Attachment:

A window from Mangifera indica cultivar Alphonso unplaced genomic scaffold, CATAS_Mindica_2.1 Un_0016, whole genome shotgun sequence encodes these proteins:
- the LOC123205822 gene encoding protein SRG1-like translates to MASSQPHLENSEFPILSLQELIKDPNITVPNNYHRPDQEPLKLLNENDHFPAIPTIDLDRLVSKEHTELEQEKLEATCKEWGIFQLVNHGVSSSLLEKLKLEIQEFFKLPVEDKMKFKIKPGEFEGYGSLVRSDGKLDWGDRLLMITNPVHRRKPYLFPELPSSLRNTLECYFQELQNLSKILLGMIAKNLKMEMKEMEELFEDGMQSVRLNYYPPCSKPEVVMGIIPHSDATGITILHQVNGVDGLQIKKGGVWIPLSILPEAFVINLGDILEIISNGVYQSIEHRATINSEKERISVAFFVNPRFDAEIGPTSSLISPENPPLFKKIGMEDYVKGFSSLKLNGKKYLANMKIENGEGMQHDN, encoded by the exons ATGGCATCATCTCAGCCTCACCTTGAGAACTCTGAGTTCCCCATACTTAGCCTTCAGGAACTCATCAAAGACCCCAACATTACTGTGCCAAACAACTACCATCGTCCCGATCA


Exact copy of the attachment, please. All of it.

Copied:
A window from Mangifera indica cultivar Alphonso unplaced genomic scaffold, CATAS_Mindica_2.1 Un_0016, whole genome shotgun sequence encodes these proteins:
- the LOC123205822 gene encoding protein SRG1-like translates to MASSQPHLENSEFPILSLQELIKDPNITVPNNYHRPDQEPLKLLNENDHFPAIPTIDLDRLVSKEHTELEQEKLEATCKEWGIFQLVNHGVSSSLLEKLKLEIQEFFKLPVEDKMKFKIKPGEFEGYGSLVRSDGKLDWGDRLLMITNPVHRRKPYLFPELPSSLRNTLECYFQELQNLSKILLGMIAKNLKMEMKEMEELFEDGMQSVRLNYYPPCSKPEVVMGIIPHSDATGITILHQVNGVDGLQIKKGGVWIPLSILPEAFVINLGDILEIISNGVYQSIEHRATINSEKERISVAFFVNPRFDAEIGPTSSLISPENPPLFKKIGMEDYVKGFSSLKLNGKKYLANMKIENGEGMQHDN, encoded by the exons ATGGCATCATCTCAGCCTCACCTTGAGAACTCTGAGTTCCCCATACTTAGCCTTCAGGAACTCATCAAAGACCCCAACATTACTGTGCCAAACAACTACCATCGTCCCGATCA